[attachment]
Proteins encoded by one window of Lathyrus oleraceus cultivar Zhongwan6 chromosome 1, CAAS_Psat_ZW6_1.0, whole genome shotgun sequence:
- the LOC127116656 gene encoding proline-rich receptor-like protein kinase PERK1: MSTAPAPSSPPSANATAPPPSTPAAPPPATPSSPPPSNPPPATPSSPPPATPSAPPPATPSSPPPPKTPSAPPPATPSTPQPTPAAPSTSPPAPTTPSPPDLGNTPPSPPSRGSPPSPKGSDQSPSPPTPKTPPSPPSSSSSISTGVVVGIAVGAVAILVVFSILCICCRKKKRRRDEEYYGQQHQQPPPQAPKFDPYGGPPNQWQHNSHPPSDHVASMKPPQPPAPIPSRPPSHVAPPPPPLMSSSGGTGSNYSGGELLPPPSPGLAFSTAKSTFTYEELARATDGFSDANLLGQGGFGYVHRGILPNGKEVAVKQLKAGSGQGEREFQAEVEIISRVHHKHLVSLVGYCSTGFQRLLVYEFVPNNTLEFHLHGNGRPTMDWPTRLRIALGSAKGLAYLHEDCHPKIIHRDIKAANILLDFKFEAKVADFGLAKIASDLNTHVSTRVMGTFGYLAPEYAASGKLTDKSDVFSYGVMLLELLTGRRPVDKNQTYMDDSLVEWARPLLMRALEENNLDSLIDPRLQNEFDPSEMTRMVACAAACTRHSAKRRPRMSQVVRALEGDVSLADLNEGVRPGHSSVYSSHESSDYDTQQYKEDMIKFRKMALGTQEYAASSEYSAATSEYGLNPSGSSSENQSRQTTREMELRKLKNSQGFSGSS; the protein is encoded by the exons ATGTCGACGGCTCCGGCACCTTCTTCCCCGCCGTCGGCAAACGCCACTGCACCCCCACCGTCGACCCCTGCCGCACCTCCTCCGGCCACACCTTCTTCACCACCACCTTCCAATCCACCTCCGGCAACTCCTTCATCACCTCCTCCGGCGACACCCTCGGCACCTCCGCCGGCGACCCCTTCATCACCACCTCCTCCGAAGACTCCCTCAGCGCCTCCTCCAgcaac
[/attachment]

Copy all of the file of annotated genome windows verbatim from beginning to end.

Proteins encoded by one window of Lathyrus oleraceus cultivar Zhongwan6 chromosome 1, CAAS_Psat_ZW6_1.0, whole genome shotgun sequence:
- the LOC127116656 gene encoding proline-rich receptor-like protein kinase PERK1: MSTAPAPSSPPSANATAPPPSTPAAPPPATPSSPPPSNPPPATPSSPPPATPSAPPPATPSSPPPPKTPSAPPPATPSTPQPTPAAPSTSPPAPTTPSPPDLGNTPPSPPSRGSPPSPKGSDQSPSPPTPKTPPSPPSSSSSISTGVVVGIAVGAVAILVVFSILCICCRKKKRRRDEEYYGQQHQQPPPQAPKFDPYGGPPNQWQHNSHPPSDHVASMKPPQPPAPIPSRPPSHVAPPPPPLMSSSGGTGSNYSGGELLPPPSPGLAFSTAKSTFTYEELARATDGFSDANLLGQGGFGYVHRGILPNGKEVAVKQLKAGSGQGEREFQAEVEIISRVHHKHLVSLVGYCSTGFQRLLVYEFVPNNTLEFHLHGNGRPTMDWPTRLRIALGSAKGLAYLHEDCHPKIIHRDIKAANILLDFKFEAKVADFGLAKIASDLNTHVSTRVMGTFGYLAPEYAASGKLTDKSDVFSYGVMLLELLTGRRPVDKNQTYMDDSLVEWARPLLMRALEENNLDSLIDPRLQNEFDPSEMTRMVACAAACTRHSAKRRPRMSQVVRALEGDVSLADLNEGVRPGHSSVYSSHESSDYDTQQYKEDMIKFRKMALGTQEYAASSEYSAATSEYGLNPSGSSSENQSRQTTREMELRKLKNSQGFSGSS; the protein is encoded by the exons ATGTCGACGGCTCCGGCACCTTCTTCCCCGCCGTCGGCAAACGCCACTGCACCCCCACCGTCGACCCCTGCCGCACCTCCTCCGGCCACACCTTCTTCACCACCACCTTCCAATCCACCTCCGGCAACTCCTTCATCACCTCCTCCGGCGACACCCTCGGCACCTCCGCCGGCGACCCCTTCATCACCACCTCCTCCGAAGACTCCCTCAGCGCCTCCTCCAgcaac